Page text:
Is your “I-awareness” completely separate from your body and your mind?

This is a super deep question about true identity. Most people live in delusion as they are not aware of their true nature. To realize one’s own true nature is the greatest experience in the world.

Whatsoever can be watched is completely separate from you. You can watch both your body and mind. The “I-awareness” is neither your body nor your mind.

Your “I-awareness” (also called “I am” awareness) is completely separate from your body and your mind. The ‘I-awareness’ is the name of the Self (also called being, Spirit, Truth, absolute consciousness, Reality, energy, and atman in Sanskrit). The expression, “I AM that I AM,” denotes the Self. This Self is an immortal core of every human being.

You can say the body is your outer shell and the mind is your inner shell. Both your body and mind can be called non-Self (also called ego-self). For example, you say, “I am hungry,” that is your wrong identification with your body. The body is hungry, the “I-awareness” is not hungry. It is the “I-awareness” that becomes aware of the hunger.

When one falsely identifies the Self with the body or the mind, one fears death and suffers from hundreds of miseries. This false identification of the Self with the physical body and the mind can be removed through meditation or a persistent inquiry into “Who am I, really?”

This ‘I’-awareness” is ever-present as an underlying reality throughout your mind’s three states of consciousness — waking, dreaming, and sleeping. Just as a screen in a movie theater is the permanent background on which moving images appear and disappear, the “I-awareness” is the permanent background upon which all the three states of the mind come and go. That which is real must be real forever. This ‘I’-awareness” is real.

Am I the body?

Fundamentally, the physical body is made of the five basic elements of Nature: earth, water, fire, air, and ether. The hardness of my body is due to earth; the fluidity is due to water; the warmth that I feel in my body is due to fire; movement is due to air, and space is due to ether.

The “I-awareness” is totally separate from the physical body for the simple reason that “I-awareness” is what perceives the physical body. I cannot be what I perceive. For example, when I look at a picture, I cannot be the picture. The very mention of the word my—my ears, my nose, my eyes, or my hands—proves that “I-awareness” is separate from my physical body. The physical body does not say: “I am.” It is “I-awareness” who says, “This is the physical body.” While the physical body changes from infancy to old age, “I-awareness” always remains changeless.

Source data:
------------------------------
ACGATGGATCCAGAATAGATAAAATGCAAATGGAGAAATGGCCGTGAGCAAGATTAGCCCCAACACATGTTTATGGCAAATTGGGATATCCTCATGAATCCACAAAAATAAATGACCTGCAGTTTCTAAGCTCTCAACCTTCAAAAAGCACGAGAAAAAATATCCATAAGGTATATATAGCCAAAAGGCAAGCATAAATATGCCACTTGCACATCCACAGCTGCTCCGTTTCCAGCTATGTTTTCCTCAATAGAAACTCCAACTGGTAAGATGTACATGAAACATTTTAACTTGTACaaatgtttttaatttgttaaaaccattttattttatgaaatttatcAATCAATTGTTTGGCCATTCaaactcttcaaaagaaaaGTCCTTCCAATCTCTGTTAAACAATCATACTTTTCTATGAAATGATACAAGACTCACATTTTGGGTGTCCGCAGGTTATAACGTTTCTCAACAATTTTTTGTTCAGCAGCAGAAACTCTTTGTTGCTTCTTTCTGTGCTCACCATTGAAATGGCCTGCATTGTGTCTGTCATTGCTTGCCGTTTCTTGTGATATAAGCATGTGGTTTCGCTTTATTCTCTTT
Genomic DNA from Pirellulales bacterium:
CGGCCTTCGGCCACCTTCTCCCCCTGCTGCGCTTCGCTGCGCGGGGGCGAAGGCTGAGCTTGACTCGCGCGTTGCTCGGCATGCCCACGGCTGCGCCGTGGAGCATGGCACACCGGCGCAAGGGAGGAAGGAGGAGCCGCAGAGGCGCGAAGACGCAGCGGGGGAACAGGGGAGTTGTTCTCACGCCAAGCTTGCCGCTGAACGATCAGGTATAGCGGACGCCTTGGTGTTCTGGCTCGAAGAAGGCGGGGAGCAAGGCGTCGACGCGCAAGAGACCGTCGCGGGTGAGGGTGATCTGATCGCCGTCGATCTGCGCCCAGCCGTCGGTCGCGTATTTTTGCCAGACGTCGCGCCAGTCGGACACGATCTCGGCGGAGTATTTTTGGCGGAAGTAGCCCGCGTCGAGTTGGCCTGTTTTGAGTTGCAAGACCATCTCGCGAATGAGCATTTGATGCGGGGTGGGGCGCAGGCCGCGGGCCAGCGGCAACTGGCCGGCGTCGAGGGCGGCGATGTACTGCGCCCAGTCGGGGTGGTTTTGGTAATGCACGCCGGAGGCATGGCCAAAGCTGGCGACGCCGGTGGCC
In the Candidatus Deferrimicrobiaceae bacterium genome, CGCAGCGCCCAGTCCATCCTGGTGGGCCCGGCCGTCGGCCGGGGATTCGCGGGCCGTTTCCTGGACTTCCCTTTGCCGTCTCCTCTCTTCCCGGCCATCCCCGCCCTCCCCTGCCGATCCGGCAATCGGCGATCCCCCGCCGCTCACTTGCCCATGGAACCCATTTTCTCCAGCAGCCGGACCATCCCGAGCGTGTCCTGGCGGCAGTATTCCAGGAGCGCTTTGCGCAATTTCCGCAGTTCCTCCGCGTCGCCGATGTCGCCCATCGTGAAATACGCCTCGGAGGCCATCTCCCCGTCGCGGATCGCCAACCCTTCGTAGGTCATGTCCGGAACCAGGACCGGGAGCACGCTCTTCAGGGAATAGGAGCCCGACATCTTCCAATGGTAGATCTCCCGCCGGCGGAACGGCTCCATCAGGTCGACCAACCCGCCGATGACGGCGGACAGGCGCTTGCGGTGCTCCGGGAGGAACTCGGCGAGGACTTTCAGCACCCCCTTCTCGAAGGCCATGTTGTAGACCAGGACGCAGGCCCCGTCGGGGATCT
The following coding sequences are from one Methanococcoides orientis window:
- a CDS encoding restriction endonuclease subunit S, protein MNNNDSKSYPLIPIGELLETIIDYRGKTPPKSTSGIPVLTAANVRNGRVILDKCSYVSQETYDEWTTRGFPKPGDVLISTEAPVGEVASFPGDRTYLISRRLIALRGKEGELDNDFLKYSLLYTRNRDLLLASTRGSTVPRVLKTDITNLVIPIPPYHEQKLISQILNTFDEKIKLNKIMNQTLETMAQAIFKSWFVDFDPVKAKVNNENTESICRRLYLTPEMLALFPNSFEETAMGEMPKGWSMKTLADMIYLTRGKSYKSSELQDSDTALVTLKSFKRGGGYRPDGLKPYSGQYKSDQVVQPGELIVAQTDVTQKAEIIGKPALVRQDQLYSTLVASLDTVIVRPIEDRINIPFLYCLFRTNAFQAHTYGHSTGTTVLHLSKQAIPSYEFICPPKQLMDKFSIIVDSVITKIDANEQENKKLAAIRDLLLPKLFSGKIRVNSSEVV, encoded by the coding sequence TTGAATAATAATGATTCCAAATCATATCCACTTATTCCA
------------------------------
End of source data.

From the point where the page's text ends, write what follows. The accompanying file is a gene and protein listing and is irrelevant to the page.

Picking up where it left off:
The body is like a vehicle. If the physical body falls away, there is no loss of the ‘I’-awareness” at all. The fact is that the body is yours, you are in the body, but you are not the body. The body is not you!

Am I the Mind?

The mind, called Antahkarana in Sanskrit, is comprised of willing, thinking, feeling, reasoning, fearing, and desiring. Just as a microphone is an instrument, the mind is an inner instrument that you use.

Even though the mind is connected with the physiology of the brain, it is not a product of brain. The mind has its own existence completely independent of the physical brain. The mind survives the death of the physical body, thus accompanying the soul on its onward journey.

Just as you can observe the movements of your physical body, so also you can observe the happenings of your mind. The observer cannot be observed. Whenever your mind becomes agitated, know that the “I-awareness” is not agitated at all.

What is your experience in deep sleep? There exists no mind in your deep sleep state — there were no thoughts, yet you were present then. Upon waking up, you remark, “What a deep sleep I had!” Who was awake during the dreamless sleep state to report the experience of such a deep sleep? This proves that “I-awareness” must have been present during the deep sleep state.

When we speak of “my mind,” we are really referring to the mind as an internal instrument that exists apart from the “I-awareness.” For example, a man who is operated under anesthesia experiences no pain even when his stomach is cut open by a knife. In spite of the patient’s mind becoming unconscious during the surgery, the innermost Self continues to keep his physical body alive. From this, it logically follows that the “I-awareness” exists independently of the mind.

Truly, the mind is yours, you are not the mind.

The presence of the “I-awareness” is essential to activate the body and the mind but this presence merely acts as a catalyst agent. To understand this, think of how water is produced. When producing the water from hydrogen and oxygen, the electric current merely serves as a catalyst agent; it does not enter into the water. Similarly, your “I-awareness” remains completely separate from your mind.

“To stand outside the body and mind,

Is the way to peace of every kind.”

— Swami Rama Tirtha (1873 –1906)

If you’d like to learn more, and for an account of spiritual experiences, I suggest the book Play of Consciousness by Swami ‘Baba’ Muktananda (1908-1982). Explaining what a firm faith can do, Swami Muktananda said, “I receive so many letters from people who were reading Play of Consciousness and received shaktipat from the book. They put the book against their hearts and began to meditate.”

I would also suggest a book I wrote myself, called Building a Noble World. In this book, you will find my own experience of Kundalini awakening: transcending physical body and mind and experiencing absolute reality. I also answer questions about body, mind, and Spirit as well as the fundamental truth we all share.

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